• spark.cores.max: maximum amount of CPU cores to request for the application from across the cluster
    • spark.executor.memory: max memory for each executor
      • err on the side of potentially allowing a single worker JVM to allocate all the clusters memory and cores to a single executor

Spark YARN Mode:

  • A Resource Manager (Master Machine), Many Slave Machines in Hadoop cluster each run runs a Node Manager
  • Node Managers heartbeat with Resource Manager –> “my node has 50% of bandwidth occupied”, other resource info
  • a Client Application, submits application to Resource Manager, with instructions and constraints for APp Master
    • RM starts an App Master in a container inside on of the Slave Machines, alongside the existing Node Manager
  • App Master (like a Job Scheduler), contacts the RM and asks for containers
    • RM gives the App Master keys and tokens necessary to start Containers on each of the other Slave Machines
    • Containers register with the App Master
    • App Master can make very detailed requests regarding specs of containers it requests
  • The RM is out of the loop once app is running–> App Master communicates directly with Client
  • can run multiple applications, independently
  • RM contains:
    1. a Scheduler, where app masters will run and where containers will be scheduled
    2. an Apps Master (plural); if the app masters crash, the RM can restart the app master on the same or on a new container

Two ways to run Spark in YARN

  • Client Mode
    • driver runs on the client itself (a laptop)
    • interactively work with large data set
    • worker machines have containers containing executors; the executors in direct contact with Driver (running on client)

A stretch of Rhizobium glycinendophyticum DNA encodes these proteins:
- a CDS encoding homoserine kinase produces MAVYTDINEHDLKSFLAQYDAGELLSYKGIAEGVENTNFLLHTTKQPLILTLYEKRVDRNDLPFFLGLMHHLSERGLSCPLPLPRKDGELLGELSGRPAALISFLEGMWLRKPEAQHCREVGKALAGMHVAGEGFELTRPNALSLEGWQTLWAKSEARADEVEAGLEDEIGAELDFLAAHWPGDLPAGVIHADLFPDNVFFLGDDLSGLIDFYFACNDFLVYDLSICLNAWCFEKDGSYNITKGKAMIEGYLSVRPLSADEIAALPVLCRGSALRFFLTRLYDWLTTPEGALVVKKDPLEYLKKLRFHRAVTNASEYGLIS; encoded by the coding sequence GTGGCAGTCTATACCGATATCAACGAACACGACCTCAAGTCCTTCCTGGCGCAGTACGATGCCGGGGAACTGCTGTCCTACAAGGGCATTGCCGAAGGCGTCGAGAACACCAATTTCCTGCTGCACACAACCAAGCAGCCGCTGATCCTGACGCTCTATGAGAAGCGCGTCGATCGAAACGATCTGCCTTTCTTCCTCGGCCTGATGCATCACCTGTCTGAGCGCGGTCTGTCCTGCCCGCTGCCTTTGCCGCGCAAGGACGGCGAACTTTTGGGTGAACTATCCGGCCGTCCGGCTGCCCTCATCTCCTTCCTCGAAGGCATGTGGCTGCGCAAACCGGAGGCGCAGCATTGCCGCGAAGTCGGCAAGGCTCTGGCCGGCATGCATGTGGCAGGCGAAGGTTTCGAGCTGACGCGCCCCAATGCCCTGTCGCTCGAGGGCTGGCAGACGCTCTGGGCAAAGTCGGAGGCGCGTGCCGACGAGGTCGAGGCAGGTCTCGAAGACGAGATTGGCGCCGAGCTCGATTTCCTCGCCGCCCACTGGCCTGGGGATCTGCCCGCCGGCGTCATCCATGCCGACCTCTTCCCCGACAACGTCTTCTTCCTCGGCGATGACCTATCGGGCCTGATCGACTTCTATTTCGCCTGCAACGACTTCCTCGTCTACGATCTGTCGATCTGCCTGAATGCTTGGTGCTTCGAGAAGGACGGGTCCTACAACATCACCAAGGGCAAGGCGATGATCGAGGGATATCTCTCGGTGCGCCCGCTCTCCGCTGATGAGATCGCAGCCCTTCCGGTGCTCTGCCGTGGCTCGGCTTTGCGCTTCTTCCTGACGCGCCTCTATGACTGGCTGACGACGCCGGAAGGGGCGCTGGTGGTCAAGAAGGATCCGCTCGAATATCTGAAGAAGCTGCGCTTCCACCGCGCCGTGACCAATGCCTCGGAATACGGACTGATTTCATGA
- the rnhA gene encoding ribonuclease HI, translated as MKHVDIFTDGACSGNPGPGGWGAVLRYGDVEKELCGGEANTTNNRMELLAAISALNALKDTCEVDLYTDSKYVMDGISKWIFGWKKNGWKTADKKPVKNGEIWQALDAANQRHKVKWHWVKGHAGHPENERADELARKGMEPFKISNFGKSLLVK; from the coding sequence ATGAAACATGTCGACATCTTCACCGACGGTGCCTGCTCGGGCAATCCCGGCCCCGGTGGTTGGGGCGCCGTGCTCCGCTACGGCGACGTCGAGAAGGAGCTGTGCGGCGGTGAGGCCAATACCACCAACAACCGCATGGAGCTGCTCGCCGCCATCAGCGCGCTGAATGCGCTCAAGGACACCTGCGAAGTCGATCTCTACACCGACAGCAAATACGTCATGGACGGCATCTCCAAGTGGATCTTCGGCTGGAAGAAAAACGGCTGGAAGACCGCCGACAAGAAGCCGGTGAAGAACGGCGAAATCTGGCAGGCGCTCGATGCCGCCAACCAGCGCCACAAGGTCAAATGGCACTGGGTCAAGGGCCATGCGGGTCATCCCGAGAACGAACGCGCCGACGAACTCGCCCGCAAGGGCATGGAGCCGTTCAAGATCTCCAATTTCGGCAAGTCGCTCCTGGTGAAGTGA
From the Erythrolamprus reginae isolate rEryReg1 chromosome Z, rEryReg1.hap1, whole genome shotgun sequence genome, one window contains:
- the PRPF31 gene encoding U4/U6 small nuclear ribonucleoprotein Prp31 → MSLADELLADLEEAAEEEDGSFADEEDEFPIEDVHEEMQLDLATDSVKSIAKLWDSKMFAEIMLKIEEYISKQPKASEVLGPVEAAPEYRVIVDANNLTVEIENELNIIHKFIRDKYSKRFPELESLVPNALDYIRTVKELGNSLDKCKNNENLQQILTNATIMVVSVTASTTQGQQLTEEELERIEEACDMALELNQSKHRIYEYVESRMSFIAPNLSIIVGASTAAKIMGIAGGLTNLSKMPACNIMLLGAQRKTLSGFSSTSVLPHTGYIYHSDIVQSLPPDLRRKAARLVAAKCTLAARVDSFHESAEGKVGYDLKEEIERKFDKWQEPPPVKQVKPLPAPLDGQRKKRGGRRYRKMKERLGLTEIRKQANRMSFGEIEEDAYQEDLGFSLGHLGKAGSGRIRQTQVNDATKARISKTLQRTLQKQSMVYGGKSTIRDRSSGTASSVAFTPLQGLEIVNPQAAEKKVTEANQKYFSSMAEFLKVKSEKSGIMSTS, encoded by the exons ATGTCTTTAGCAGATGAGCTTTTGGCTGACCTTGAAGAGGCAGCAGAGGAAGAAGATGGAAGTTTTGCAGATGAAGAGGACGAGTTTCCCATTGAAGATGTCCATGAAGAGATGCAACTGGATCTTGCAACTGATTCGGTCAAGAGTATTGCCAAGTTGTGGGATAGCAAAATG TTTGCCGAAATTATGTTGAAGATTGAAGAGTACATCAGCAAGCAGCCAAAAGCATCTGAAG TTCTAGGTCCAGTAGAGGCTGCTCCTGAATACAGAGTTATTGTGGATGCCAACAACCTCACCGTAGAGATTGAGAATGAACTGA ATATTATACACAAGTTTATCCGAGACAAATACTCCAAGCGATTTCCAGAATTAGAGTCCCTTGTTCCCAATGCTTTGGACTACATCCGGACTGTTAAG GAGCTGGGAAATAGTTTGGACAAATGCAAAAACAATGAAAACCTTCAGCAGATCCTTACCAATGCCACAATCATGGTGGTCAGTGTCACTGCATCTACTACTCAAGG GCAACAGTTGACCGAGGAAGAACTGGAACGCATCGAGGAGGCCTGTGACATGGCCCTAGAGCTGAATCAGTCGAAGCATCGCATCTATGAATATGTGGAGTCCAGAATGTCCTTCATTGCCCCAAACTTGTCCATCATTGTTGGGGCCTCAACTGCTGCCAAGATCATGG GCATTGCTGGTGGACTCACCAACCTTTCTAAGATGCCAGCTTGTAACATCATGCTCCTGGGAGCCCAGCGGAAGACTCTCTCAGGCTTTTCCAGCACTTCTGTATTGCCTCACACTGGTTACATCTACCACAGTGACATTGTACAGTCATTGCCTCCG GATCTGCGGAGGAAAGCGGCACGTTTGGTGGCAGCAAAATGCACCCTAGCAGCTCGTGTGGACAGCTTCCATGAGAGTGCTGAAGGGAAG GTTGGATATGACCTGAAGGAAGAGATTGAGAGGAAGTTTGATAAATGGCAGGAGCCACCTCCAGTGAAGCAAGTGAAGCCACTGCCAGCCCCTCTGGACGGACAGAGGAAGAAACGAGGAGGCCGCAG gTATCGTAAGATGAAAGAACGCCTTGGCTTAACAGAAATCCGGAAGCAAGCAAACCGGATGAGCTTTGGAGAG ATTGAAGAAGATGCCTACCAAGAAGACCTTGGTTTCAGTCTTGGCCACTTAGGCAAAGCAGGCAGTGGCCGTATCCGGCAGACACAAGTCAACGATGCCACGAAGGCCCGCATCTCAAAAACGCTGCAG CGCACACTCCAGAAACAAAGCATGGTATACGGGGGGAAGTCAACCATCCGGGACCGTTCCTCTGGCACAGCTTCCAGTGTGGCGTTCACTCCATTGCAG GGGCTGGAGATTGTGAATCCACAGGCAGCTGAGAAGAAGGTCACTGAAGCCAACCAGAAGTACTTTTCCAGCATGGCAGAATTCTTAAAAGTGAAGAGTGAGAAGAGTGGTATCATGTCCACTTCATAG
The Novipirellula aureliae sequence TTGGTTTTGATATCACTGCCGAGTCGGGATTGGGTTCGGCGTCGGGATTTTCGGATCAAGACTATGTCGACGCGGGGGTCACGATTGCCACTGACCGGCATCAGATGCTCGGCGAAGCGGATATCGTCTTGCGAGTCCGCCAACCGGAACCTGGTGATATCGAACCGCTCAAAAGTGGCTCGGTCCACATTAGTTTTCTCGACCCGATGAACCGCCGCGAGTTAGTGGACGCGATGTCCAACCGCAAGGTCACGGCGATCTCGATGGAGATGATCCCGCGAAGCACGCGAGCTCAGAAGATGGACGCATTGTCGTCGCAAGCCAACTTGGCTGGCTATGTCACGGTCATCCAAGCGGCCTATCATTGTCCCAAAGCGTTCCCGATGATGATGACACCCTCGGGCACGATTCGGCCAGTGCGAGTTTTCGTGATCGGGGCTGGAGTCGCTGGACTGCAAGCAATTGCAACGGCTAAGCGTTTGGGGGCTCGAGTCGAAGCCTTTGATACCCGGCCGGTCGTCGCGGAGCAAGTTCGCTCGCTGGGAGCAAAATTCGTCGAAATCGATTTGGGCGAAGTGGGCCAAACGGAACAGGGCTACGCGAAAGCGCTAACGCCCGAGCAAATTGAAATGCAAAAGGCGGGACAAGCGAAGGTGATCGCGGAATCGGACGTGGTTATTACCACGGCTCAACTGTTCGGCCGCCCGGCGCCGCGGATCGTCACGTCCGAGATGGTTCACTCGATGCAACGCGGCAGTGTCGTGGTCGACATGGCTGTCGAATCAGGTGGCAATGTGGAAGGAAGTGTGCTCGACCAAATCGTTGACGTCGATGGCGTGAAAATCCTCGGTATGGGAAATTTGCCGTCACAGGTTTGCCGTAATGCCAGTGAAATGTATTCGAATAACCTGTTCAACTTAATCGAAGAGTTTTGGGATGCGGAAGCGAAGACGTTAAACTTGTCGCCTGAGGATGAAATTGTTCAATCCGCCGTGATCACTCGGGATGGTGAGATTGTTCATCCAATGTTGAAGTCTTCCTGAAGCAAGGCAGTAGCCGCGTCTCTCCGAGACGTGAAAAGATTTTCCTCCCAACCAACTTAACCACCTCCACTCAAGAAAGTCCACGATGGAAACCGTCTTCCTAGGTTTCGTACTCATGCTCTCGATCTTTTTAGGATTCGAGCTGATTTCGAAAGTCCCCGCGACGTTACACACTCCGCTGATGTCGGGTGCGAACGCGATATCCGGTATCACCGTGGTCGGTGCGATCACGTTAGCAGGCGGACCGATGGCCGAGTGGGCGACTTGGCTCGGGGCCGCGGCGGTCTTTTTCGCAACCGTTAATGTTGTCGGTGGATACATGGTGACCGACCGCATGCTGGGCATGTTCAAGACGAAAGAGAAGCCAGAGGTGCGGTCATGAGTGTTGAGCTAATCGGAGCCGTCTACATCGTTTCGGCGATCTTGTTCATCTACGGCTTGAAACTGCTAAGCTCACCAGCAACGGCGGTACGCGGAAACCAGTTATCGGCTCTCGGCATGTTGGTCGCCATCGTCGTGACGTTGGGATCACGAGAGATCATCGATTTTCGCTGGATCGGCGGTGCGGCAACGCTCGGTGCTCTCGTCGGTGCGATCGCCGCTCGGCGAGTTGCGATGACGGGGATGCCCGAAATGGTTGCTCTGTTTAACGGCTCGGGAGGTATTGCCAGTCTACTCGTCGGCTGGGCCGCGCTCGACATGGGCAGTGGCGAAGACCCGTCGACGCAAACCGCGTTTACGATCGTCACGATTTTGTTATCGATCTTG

• the App Master just negotiates with Resource Manager (similar to Spark Master) where Executor JVM's will run (not so important)
    • More important Scheduler inside Driver –> organizing where tasks should be allocated, across different Containers
  • Cluster Mode
    • want to submit application and walk away, non-interactive
    • Client submits the application and driver. Driver ends up running on the App Master on one of the Worker Machines

YARN Settings: - num-executors: controls how many executors that will be allocated (not possible in standalone) - executor-memory (RAM for each executor) - executor-cores (CPU Cores for each executor) - Dynamic Allocation; inc/dec number of executors live in application (see details at 2:28)

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Memory and Peristence

Persist an RDD to memory

  • Persist to Memory:
    • RDD.cache() –> RDD.persist(MEMORY_ONLY)
    • storing the de-serlized RDD inside the JVM
    • if certain partitions of RDD do not fit in memory, not cached and dropped. Recomputed on the fly from udnerlying data source or earlier cached RDD. No fraction of a partition can disappear, all or nothing.
    • Caching a large RDD may result in evacuation of earlier cached RDD's if memory constraints demand
    • be strategic in what you cache, and lost executors will jhave to have cached RDD's re computed at action
  • persist to Memory, serialized:
    • RDD.persist(MEMORY_ONLY_SER)
    • More space efficient, but consider using fast serialization library (recommend Cryo)
    • slows down overall compute performance because of serialization/de-serialization, but greater cache availability
    • reduces cost of garbage collection
  • Persist to memory and disk:
    • RDD.persist(MEMORY_AND_DISK):
    • Basically, try to store RDD partitions, de-serialized, in JVM Memory. If do not fit, oldest paritions in cache moved to disk (LOCAL DIRS directory)
    • In disk, the partitions are stored in serialized
    • can run with MEMORY_AND_DISK_SER to foce serialization on both disk and memory
  • Persist to disk only:
    • RDD.persist(DISK_ONLY)
  • Persist to two different JVM's:
    • RDD.persist(MEMORY_ONLY_2)
    • store RDD partitions as de-serialized in two different JVM's
    • if RDD is extermely costly to create (for example using wide partitions)
    • not recommended
  • Tachyon (now Alluxio):
    • RDD.persist(OFF_HEAP)
    • link!
    • off heap storage, faster than disk
    • safe from executor crash
    • intermediate between pyspark, scala, other API's
    • more here:
  • Un Persist:
    • RDD.unpersist()
  • Persist to memory only:
    • rdd.persist(MEMORY_ONLY)
    • MEMORY_ONLY_SER with fast ser library